Ten things you need to know about gift-giving in China

By Chris Wilkins

Whether you want to give a present to a Chinese customer for the holidays, or just to build a relationship, bear in mind that there are some things to never gift a Chinese.

While gift giving plays a vital role in maintaining a good relationship in Chinese culture, be it for business or personal, there are complex cultural rules that apply.

These include unspoken rules, such as always remembering to offer and/or receive a gift with two hands. Chinese may also refuse a gift the first few times it is offered, to reflect modesty and to not appear greedy.

To help you navigate through the intricate web of the gift-giving culture in China, here are some quick Chinese gift-giving 101 from Juwai for you:

Five Gifts to Never Give to a Chinese Person:

Clock: The words for ‘gifting a clock’ (送钟; sòng zhōng) in Chinese sounds horribly alike to the Chinese funeral ritual of ‘seeing someone off to his end’ (送终; sòng zhōng). In short, giving someone a clock is akin to hastening someone to their death.

Shoes: The word for ‘Shoes’ in Chinese (鞋; xié) sounds like the Chinese word for ‘evil’ or ‘heretical’ (邪; xié) . It also giving them the tools to ‘walk away’ – sending the message that you want to part ways, thus ending your relationship.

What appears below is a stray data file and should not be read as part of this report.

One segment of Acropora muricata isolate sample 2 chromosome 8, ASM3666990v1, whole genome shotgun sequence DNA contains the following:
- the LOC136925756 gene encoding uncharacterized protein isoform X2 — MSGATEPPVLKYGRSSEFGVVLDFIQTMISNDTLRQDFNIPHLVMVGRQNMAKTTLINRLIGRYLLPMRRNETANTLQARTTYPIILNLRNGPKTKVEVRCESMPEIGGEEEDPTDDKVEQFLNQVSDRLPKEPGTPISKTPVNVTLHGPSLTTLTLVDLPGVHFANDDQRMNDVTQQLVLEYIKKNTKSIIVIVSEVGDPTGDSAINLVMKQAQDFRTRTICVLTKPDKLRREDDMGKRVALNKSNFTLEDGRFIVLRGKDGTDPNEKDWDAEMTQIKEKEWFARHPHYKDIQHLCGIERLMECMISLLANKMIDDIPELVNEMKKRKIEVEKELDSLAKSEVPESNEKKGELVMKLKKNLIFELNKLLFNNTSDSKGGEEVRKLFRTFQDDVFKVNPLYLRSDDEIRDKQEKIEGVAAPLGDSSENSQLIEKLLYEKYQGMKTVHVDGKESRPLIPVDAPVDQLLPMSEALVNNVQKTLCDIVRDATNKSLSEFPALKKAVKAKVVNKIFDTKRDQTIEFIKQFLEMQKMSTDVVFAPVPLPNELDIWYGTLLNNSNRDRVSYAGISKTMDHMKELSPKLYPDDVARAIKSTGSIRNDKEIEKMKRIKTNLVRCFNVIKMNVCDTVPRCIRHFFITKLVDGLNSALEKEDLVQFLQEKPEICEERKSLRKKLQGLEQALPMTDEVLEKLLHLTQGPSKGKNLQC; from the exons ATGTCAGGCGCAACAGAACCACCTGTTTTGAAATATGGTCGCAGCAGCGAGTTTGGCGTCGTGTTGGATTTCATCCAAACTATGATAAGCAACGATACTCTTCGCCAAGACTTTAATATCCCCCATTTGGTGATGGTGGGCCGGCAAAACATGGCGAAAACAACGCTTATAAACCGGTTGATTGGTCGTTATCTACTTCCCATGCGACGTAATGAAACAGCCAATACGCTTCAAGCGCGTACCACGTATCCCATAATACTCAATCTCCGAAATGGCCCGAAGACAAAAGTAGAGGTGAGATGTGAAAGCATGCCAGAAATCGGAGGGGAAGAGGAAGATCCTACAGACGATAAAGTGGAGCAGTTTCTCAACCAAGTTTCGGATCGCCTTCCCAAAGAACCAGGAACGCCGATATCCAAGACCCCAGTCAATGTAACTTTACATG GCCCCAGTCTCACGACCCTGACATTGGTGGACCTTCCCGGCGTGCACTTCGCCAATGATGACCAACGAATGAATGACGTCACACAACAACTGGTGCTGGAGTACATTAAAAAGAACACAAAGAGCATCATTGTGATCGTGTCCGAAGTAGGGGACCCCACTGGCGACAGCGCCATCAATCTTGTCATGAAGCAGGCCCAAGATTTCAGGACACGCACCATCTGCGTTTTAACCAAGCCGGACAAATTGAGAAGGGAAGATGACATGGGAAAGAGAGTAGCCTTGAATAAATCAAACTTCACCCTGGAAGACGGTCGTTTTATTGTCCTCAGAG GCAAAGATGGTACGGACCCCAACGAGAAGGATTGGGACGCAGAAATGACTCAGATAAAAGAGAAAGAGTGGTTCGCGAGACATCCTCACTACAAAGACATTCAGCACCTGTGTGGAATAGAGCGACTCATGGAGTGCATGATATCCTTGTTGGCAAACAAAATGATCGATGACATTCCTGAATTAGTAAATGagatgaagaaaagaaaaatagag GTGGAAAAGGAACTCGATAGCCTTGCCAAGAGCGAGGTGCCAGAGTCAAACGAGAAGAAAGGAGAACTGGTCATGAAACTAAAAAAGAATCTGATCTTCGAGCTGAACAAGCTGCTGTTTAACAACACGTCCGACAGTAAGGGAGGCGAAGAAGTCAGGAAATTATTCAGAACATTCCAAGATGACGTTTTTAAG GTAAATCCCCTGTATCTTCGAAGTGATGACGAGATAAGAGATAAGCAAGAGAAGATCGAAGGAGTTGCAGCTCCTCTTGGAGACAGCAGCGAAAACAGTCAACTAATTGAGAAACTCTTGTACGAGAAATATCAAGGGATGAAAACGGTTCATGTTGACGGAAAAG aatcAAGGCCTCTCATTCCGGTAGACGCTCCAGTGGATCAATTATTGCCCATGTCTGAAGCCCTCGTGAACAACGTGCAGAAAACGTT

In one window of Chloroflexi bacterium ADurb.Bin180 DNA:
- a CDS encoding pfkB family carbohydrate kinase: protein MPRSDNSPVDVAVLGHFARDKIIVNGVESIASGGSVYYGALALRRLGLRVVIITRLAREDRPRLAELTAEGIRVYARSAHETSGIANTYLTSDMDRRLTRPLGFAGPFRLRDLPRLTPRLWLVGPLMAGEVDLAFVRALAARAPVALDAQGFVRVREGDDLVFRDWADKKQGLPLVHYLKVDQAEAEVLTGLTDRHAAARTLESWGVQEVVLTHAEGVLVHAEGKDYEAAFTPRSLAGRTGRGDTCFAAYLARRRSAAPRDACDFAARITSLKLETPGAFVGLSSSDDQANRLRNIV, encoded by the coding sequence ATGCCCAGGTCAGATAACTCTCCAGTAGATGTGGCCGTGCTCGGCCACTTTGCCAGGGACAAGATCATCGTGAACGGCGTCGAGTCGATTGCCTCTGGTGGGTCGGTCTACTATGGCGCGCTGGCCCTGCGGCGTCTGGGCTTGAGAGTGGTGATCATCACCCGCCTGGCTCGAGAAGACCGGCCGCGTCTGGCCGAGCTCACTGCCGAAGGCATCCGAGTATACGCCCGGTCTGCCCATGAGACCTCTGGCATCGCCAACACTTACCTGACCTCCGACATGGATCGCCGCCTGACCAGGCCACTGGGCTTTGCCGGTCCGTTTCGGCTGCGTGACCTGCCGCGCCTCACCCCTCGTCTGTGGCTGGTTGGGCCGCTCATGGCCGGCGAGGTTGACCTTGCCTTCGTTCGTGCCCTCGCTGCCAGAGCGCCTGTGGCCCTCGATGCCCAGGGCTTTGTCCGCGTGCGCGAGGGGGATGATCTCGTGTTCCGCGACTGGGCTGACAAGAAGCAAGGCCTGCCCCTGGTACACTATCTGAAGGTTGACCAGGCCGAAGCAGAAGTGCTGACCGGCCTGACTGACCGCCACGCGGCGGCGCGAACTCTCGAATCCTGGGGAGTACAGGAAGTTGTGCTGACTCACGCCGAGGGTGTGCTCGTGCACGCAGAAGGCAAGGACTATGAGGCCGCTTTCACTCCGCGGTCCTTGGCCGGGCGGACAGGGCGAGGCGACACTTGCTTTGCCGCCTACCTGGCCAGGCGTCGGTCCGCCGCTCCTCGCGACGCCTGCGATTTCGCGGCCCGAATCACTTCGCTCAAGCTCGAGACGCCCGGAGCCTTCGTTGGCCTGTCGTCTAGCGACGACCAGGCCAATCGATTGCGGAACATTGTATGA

White Flowers: White and black are colours commonly used for mourning in China. If you want to delight them with flowers, don’t use white ones – especially Chrysanthemum flowers, which are only used when visiting graves or during funerals.

Pears: While giving fruits is usually a safe option, giving pears is a big no-no. The Chinese word for ‘pear’ (梨; lí) sounds the same as ‘to separate’ or ‘to part from’ (离; lí), so giving pears indicates that you hope the recipient’s family will separate (in death or divorce).

Gifts in Sets of Four: The Chinese word for ‘four’ (四; sì) sounds similar to ‘death’ in Chinese (死; sǐ). Need we say more?

Five Good Gifts to Give to a Chinese Person:

Chocolates: China’s appetite for premium chocolate is growing, in particular quality, imported chocolates, which are seen as a luxury gift. In fact, 32.1% of chocolate consumers in China prefer foreign brands, so this is one gift that can’t go wrong.

Wine: The Chinese have discovered a passion for good wine in recent years, so foreign wine makes an excellent gift. It could also symbolise a toast to their good health, and that’s twice the sincerity.

Apples: A popular tradition in China is to give apples – ‘Ping Guo’ (苹果) – on Christmas Eve. This is because Christmas Eve is called ‘Ping An Ye’ (平安夜), which sounds similar to the word for apple, and literally translates to ‘Peaceful, Silent Night’.

Local Specialties: Add a touch of the local. Gifts from your own country, region or city are always a good idea. For example, if you are from France, a mini Eiffel Tower would be a nice touch.

Gifts in Sets of Six or Eight: The number 6 (六; liù) sounds like the word for ‘flow’ (流; liú), which indicates fluidity and that ‘everything will go smoothly’. The number 8 is considered the most auspicious number for the Chinese, mostly because the word ‘eight’ (八; bā) in Chinese somewhat resembles the Chinese word for ‘prosper’ or ‘wealth’ (发; fā). Both numbers are highly favoured by businessmen, so take note.

There are plenty more do’s and don’ts when it comes to gift-giving in China, but these ten gifting tips should suffice to prevent you from accidentally committing a taboo with your gifts this festive season.

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